|Romania tackles communist-era crimes
The emergence of these two political figures came against the backdrop of a turbulent year. In 2013, some of the strongest protests in Romania's post-socialist history rocked the country and led to the indefinite postponement of a project to build a gold mine at Rosia Montana in Apuseni Mountains. During those demonstrations, many felt for the first time that they can and should make a difference in the political life of their country. For some, the presidential elections this year constituted a major opportunity to see an electoral expression of the street movement.
This sentiment intensified the public debate around the presidential elections. And because centre-right opinion-makers were influential in framing the discussion, the centre-right vs socialists conflict has been presented as a clash between democrats vs communists, good vs evil, salvation vs doom.
According to this narrative, Ponta's socialists are really the communists who destroyed the country before 1989 and whose corruption and retrograde views on the economy are now preventing Romania from modernising further and better integrating with the EU. The centre-right candidates, particularly Macovei and Iohannis, were presented as guarantors of a non-corrupt, well-functioning and truly European Romania.
In the first round of the elections on November 2, Ponta got 40 percent of the votes (turnout was a little over 50 percent). Iohannis was the runner-up with 30 percent and will face Ponta in this Sunday's runoff. Other centre-right candidates, including Macovei, scored around 5 percent. There was no other candidate claiming to represent the left from a total of fourteen running, apart of Ponta and a representative of a virtually unknown old-style communist party who got 0.3 percent.
The first round came with another reason to hate Ponta. Bureaucratic procedures and insufficient voting booths led to thousands of Romanians living abroad in Western Europe not being able to vote. Many saw this as a strategy of the socialists to exclude voters who would otherwise have voted for the centre-right (indeed, Romanians abroad voted mostly for Iohannis).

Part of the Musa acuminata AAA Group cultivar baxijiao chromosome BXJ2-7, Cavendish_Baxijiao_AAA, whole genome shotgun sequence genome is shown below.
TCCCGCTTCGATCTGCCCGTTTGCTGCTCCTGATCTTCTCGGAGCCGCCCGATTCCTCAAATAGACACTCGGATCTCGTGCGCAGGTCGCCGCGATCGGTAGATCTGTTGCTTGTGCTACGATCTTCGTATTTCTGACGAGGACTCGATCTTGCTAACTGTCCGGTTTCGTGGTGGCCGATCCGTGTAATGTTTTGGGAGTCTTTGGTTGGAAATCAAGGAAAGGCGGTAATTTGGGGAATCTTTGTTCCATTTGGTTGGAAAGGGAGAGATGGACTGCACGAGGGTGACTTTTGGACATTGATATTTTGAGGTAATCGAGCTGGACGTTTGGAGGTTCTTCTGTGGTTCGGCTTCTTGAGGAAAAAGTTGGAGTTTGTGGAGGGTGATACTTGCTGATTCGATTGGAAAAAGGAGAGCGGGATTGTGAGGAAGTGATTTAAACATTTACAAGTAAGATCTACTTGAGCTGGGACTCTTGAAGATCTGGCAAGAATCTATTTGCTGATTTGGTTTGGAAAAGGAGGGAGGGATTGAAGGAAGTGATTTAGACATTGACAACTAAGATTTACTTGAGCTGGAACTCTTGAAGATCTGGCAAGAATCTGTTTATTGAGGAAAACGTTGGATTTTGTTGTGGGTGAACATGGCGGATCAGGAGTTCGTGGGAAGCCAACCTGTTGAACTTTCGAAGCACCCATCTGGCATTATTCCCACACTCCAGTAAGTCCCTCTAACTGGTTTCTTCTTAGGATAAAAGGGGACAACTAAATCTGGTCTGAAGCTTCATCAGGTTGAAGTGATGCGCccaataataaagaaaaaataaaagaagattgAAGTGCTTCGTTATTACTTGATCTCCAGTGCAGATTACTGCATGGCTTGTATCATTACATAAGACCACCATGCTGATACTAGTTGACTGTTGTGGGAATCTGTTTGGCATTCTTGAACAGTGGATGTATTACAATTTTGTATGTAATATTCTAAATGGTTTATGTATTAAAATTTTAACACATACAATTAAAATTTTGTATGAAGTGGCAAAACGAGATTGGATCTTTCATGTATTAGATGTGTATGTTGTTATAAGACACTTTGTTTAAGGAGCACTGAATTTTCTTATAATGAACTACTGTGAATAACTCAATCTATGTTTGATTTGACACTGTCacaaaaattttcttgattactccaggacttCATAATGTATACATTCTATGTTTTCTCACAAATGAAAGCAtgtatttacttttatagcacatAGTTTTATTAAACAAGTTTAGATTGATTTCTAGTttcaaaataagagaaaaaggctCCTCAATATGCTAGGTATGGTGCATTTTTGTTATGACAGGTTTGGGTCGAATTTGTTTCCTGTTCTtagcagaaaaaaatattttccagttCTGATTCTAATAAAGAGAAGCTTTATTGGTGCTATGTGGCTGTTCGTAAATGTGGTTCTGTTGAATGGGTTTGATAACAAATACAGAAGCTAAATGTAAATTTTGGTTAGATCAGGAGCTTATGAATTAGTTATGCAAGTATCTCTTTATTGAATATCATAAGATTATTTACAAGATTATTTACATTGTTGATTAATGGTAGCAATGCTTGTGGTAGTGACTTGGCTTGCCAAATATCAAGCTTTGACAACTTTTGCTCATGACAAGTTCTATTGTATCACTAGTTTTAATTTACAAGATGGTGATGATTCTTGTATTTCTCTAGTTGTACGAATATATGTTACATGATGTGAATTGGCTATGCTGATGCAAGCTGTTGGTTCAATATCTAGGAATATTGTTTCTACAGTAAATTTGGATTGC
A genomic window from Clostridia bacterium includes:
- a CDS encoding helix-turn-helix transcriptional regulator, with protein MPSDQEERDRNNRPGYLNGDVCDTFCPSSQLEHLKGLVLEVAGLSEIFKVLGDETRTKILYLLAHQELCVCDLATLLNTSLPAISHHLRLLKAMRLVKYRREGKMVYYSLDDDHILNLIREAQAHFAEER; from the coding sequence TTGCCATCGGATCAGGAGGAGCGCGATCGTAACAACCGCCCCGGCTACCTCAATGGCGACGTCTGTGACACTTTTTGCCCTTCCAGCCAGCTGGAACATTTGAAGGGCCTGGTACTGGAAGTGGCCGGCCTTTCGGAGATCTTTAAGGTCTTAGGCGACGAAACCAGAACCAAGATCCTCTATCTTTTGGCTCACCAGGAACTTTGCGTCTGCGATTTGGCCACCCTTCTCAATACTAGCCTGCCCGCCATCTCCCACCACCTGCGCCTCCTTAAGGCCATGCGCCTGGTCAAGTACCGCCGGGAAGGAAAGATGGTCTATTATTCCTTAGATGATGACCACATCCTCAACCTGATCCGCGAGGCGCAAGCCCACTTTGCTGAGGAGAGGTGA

Anti-Ponta protests in major Western European cities and in Romania ensued. In Romanian towns, thousands marched chanting "Down with the communists!" and recycling slogans form last year's Rosia Montana demos.
Blame the poor
A particularly worrying turn in the public debate took place as emotions escalated: Antipathy for Ponta turned into hatred for those voting for him. The main centre-right commentators insisted that educated Romanians from the west of the country voted for Iohannis, while uneducated people from poor towns and villages in the east voted for Ponta.
A stark opposition was created between Iohannis voters who supposedly care for the rule of law and work hard to push the economy forward, and Ponta's electors who are allegedly interested only in getting social assistance and pre-electoral bribes (the Socialists' dubious practice of making payments to teachers or distributing food right before elections was widely publicised). Some radical commentators even questioned the benefits of universal voting.